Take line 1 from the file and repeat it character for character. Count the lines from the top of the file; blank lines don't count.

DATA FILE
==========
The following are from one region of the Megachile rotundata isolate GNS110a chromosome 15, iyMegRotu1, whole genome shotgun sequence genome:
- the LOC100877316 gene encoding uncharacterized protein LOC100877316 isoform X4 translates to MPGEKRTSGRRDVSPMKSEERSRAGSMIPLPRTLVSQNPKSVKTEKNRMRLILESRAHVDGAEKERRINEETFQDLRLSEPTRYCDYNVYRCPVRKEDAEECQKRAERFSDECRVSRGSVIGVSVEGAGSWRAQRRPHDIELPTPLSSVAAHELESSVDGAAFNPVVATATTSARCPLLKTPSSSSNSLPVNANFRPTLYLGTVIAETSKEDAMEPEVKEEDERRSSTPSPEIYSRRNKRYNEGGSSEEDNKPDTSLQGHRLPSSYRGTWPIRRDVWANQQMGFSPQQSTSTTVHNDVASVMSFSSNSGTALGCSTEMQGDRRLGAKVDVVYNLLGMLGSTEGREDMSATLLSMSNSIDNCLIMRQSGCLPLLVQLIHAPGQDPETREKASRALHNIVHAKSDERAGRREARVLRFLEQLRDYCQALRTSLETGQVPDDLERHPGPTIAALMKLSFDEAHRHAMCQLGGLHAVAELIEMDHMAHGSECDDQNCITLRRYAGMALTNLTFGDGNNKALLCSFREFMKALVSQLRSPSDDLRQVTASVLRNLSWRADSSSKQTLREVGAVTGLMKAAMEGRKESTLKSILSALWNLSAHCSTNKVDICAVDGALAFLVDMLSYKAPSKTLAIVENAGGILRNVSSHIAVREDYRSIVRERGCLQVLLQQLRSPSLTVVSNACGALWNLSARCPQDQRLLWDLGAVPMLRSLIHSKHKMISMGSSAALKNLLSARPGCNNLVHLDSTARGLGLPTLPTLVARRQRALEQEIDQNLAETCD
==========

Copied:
The following are from one region of the Megachile rotundata isolate GNS110a chromosome 15, iyMegRotu1, whole genome shotgun sequence genome: